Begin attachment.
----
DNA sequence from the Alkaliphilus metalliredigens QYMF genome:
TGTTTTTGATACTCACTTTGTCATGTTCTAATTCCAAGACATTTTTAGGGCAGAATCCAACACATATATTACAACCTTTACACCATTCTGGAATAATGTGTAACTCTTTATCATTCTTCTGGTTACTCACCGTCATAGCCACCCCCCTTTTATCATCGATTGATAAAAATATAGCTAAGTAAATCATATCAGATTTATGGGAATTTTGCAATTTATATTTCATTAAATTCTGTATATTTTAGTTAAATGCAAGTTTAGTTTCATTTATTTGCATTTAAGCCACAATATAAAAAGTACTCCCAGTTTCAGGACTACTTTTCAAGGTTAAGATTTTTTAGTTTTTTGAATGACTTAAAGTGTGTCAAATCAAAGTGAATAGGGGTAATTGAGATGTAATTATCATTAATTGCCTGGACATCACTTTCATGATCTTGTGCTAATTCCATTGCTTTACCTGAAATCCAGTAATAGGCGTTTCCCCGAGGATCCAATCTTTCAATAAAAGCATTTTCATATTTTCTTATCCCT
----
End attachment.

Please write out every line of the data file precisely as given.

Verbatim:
DNA sequence from the Alkaliphilus metalliredigens QYMF genome:
TGTTTTTGATACTCACTTTGTCATGTTCTAATTCCAAGACATTTTTAGGGCAGAATCCAACACATATATTACAACCTTTACACCATTCTGGAATAATGTGTAACTCTTTATCATTCTTCTGGTTACTCACCGTCATAGCCACCCCCCTTTTATCATCGATTGATAAAAATATAGCTAAGTAAATCATATCAGATTTATGGGAATTTTGCAATTTATATTTCATTAAATTCTGTATATTTTAGTTAAATGCAAGTTTAGTTTCATTTATTTGCATTTAAGCCACAATATAAAAAGTACTCCCAGTTTCAGGACTACTTTTCAAGGTTAAGATTTTTTAGTTTTTTGAATGACTTAAAGTGTGTCAAATCAAAGTGAATAGGGGTAATTGAGATGTAATTATCATTAATTGCCTGGACATCACTTTCATGATCTTGTGCTAATTCCATTGCTTTACCTGAAATCCAGTAATAGGCGTTTCCCCGAGGATCCAATCTTTCAATAAAAGCATTTTCATATTTTCTTATCCCT